Here's the deal. Freelance writers often get paid based on page views. Therefore, I frequently share to help them out once I have read a piece. Sometimes I agree with the points made in my friends' articles and sometimes I don't. I don't always share based on topic because I can disagree with a topic and still feel the article has value. Even if someone doesn't agree with me, they have a right to speak their mind as well. Unless it's harmful to others, opinion doesn't affect my choice to share the link to someone's work on various social networks.
My strategy for reading when my friends do the same is to click what I'm interested in and ignore the rest. It's silly to send a message to someone asking them not to post certain things. Yes, I have had that happen: (http://www.articlewriterforhire.com/1/post/2013/10/please-dont-tell-me-what-to-post-on-facebook.html). I realize I do share lots of stuff on social sites. Please ignore what you aren't interested in and only share what you are. After all, sharing should be organic, not forced.
What's your sharing strategy? Do you use opinion as one of the deciding factors in sharing content on social media?
Photo Credit/Copyright: Lyn Lomasi
I originally published this on BUBBLEWS (no longer published there)
You're looking at your fan and follower lists and you want them to grow. But there are certain things you just shouldn't do to achieve that. Because many web writers get paid an incentive when people read their articles, every view counts. However, did you know that the majority of views actually won't come from your fans and followers? In most cases, the majority of views come from people finding your work in search. It's still great to have fans and followers because it means you know what your readers want. It's also a fun way to connect with your readers and the writing community. But there are some fan and follower no-nos that every web writer should be aware of.
Don't expect someone to be your fan just because you are theirs. This is something web writers come across often. If you become someone's fan or follower on content sites with a community aspect, they often reciprocate, but not always. Don;t be offended when the don't. They may just be too busy to read other people's work. You may also write on a topic they are not into. There are plenty of reasons someone may not want to follow your work, even if you follow theirs. There is nothing wrong with this. In fact, this is how it should go. A reader who is interested in your work more than in your reciprocal following is more valuable.
Don't personally advertise your work to people who already follow you. I see this issue come up often. Person A subscribes to person B. Person B is excited to have a new follower. So each time Person B publishes, he excitedly tells Person A to go check out his work. The problem? Person A is subscribed. He receives the notice in his inbox already. He doesn't want to be asked to read it twice. After dealing with this a few more times, Person A unsubscribes and starts ignoring messages from Person B. There's nothing wrong with being excited about your work. But don't force it onto people. If someone has subscribed to your work, they're interested and will probably read it. But don't eliminate that interest by overdoing it on the reading invitations.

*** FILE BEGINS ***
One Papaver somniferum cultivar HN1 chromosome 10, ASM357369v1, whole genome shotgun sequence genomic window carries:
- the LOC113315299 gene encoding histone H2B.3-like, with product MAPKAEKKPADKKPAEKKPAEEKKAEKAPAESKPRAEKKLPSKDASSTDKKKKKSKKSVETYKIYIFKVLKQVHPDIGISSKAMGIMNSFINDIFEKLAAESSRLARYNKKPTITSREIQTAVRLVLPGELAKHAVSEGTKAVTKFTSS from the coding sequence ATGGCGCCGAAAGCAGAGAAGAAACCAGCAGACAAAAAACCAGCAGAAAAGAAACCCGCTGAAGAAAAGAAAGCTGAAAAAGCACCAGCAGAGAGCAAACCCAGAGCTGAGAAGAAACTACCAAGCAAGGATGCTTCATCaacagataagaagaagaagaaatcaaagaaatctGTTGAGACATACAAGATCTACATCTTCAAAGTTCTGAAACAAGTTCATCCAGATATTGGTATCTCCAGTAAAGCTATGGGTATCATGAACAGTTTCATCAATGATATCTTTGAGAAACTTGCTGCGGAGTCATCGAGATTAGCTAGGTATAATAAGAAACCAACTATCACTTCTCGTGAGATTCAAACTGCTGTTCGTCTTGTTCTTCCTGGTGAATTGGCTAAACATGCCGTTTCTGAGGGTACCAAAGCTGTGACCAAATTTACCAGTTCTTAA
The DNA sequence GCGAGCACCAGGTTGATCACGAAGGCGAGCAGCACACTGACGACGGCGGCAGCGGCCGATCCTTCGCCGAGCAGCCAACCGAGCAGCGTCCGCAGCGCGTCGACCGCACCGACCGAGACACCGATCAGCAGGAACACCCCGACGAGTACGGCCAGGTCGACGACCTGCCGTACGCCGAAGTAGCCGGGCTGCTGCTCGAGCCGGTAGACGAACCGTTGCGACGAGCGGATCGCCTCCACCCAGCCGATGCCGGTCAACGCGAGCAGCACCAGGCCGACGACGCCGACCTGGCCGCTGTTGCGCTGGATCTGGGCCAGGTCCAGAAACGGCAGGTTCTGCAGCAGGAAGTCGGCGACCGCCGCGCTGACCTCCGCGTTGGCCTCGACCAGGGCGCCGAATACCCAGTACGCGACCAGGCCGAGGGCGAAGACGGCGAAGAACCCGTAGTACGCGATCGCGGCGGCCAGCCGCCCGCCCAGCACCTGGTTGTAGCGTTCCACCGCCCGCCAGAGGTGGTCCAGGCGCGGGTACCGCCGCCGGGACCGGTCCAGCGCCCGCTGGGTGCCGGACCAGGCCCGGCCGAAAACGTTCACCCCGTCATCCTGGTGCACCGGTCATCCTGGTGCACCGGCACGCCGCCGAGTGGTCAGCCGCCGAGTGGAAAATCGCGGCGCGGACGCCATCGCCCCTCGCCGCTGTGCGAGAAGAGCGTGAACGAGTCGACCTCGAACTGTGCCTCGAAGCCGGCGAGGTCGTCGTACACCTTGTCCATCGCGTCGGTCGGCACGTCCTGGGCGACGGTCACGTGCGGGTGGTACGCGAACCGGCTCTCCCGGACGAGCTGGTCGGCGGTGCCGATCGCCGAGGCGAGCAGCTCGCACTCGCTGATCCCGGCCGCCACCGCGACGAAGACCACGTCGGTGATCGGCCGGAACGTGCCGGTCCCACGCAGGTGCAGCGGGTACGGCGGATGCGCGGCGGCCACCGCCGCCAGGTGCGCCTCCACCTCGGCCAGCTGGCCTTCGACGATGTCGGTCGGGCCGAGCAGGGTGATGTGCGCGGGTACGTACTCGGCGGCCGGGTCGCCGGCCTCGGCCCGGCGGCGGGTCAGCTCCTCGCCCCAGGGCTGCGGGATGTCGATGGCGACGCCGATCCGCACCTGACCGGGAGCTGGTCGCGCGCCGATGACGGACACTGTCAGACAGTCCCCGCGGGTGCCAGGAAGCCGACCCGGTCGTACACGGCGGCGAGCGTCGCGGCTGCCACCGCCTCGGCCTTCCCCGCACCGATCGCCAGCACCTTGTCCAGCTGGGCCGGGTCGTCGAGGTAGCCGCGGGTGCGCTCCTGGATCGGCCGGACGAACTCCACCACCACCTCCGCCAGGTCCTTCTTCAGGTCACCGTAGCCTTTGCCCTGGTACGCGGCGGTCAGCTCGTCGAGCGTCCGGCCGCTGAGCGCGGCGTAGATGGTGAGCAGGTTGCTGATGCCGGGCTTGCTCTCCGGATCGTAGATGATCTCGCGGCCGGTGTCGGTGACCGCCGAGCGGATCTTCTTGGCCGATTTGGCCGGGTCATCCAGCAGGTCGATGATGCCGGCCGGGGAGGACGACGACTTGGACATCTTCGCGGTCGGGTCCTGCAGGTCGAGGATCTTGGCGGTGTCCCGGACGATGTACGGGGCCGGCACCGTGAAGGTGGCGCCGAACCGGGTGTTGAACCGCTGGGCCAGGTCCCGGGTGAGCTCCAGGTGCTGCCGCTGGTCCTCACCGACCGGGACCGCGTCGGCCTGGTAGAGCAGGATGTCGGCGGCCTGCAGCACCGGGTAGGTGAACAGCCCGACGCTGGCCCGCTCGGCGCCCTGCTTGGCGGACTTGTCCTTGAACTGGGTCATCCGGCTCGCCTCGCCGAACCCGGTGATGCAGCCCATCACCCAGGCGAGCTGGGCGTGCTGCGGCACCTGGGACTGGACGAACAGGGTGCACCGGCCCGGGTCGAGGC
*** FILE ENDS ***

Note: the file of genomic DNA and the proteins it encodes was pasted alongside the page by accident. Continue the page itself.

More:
Don't assume that because there is no comment, a person didn't read your work. Once you make a certain amount of connections, there may not be enough time in a day to do all that you want. Some people, like me, save time by leaving little to no comments on the work they read. Not getting a comment should not have you sending messages asking people if they've read your work. If they want to read it they will and they may or may not leave a comment when they do. If you ask your fans and followers if they've read your work, this can seem like pestering and cause them to unfan you or unsubscribe to your work.
Don't ask "Can you be my fan?" This can actually cause people to turn away. If someone reads your work and they like it, they will become your fan. But asking someone to be your fan is considered bad netiquette. I have a great following, when it comes to my work. Do you think I got there by asking people to add me? Not at all. I don't ask people to become my fan. If they want to, that's great. But I'm not going to pressure people into clicking that fan or follow button. There are many reasons may not be able to fan or follow me and maybe they don't enjoy my work. That's perfectly fine with me. I'd rather have fans and followers who actually want to be there.
More from Lyn:
Web Writing Tips: Marketing No-Nos
How Much Money Can I Make Writing for Yahoo! Contributor Network?
Web Writing Tips: Getting Started
Lyn Lomasi & Richard Rowell are life & business partners. Owners of Brand Shamans & the Write W.A.V.E. Media network, we are your brand healing, soul healing, & content superheroes to the rescue!